My thesis considers the philosophical and legal issues associated with the use of harm minimisation techniques in supporting people who self-injure. This approach is controversial as it allows the individual to continue to self-injure and is contrasted with approaches that attempt to prevent self-injury. It is argued that this tension is an illustration of the balance that has to be maintained between autonomy and paternalism that is played out on a daily basis in mental health in-patient units. The philosophical analysis has three main elements. First, I argue that harm minimisation can be supported on the basis that by continuing to allow harm, the health professional respects the individualâs autonomy and on balance, a net reduction in harm occurs. Second, I consider the objection that such an intervention represents a collusive relationship between the patient and the practitioner that supports a dysfunctional type of coping. This fails to deal with important underlying issues that are psychological in origin. This objection has both clinical and moral components. I argue on both clinical and ethical grounds that this argument fails. Third, I use the concept of epistemic injustice to develop an argument supporting harm minimisation based on the perspective of individuals with lived experience of self-injury. There are important moral reasons for recognising the validity of this perspective. Their narratives have challenged traditional ways of understanding self-injury. This has resulted in changes in clinical practice through the promotion of less restrictive forms of intervention. Harm minimisation is such an initiative and promotes individual autonomy. On the other hand, health care professionals must work in a specific policy and legal context. I argue that this context is dominated by concerns about liability and accountability, which is characterised by a preoccupation with risk and blame. I consider how this has an impact on the use of harm minimisation approaches, as the risk of serious harm or death in a patient subject to a harm minimisation programme although unlikely, cannot be excluded as a possibility. I accept that for many health care professionals and the organisations that employ them, this means that harm minimisation may be a less attractive option. This may result in the balance moving towards more paternalistic and more restrictive forms of intervention. In my conclusion, I reflect on these issues and conclude that harm minimisation is sometimes an option that provides an ethical alternative to more restrictive forms of intervention. Although it will not always be an option, it should undoubtedly be a consideration, and sometimes it provides an appropriate intervention. It validates the views and perspectives of some, although, not all individuals who self-injure. In doing this, it respects the reasons why they self-injure and their right to use coping strategies that work for them. However, for interventions such as harm minimisation to be used more widely changes in both perspective and practice are required.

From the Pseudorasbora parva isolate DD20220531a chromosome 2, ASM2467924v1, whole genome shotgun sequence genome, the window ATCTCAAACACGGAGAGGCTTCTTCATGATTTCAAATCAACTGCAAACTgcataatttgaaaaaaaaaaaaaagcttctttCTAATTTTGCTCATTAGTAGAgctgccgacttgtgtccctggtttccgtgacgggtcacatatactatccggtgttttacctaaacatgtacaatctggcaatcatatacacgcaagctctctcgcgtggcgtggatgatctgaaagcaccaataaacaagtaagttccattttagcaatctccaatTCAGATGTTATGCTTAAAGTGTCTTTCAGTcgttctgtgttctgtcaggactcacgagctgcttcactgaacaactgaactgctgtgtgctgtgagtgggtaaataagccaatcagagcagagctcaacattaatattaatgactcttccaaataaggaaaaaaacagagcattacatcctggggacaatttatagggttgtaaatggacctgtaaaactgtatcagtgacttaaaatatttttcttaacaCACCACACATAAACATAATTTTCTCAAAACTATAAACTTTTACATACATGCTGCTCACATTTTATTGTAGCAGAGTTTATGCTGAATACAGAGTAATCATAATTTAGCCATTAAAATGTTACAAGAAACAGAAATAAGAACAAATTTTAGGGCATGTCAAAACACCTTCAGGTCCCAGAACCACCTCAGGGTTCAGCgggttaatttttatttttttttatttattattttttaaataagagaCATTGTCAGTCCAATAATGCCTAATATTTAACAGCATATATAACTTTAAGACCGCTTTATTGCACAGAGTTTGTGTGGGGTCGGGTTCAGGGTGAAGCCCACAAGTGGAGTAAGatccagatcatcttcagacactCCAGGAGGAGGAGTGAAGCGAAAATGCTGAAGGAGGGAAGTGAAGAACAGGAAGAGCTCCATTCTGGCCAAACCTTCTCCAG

- Mental health care
- Harm minimisation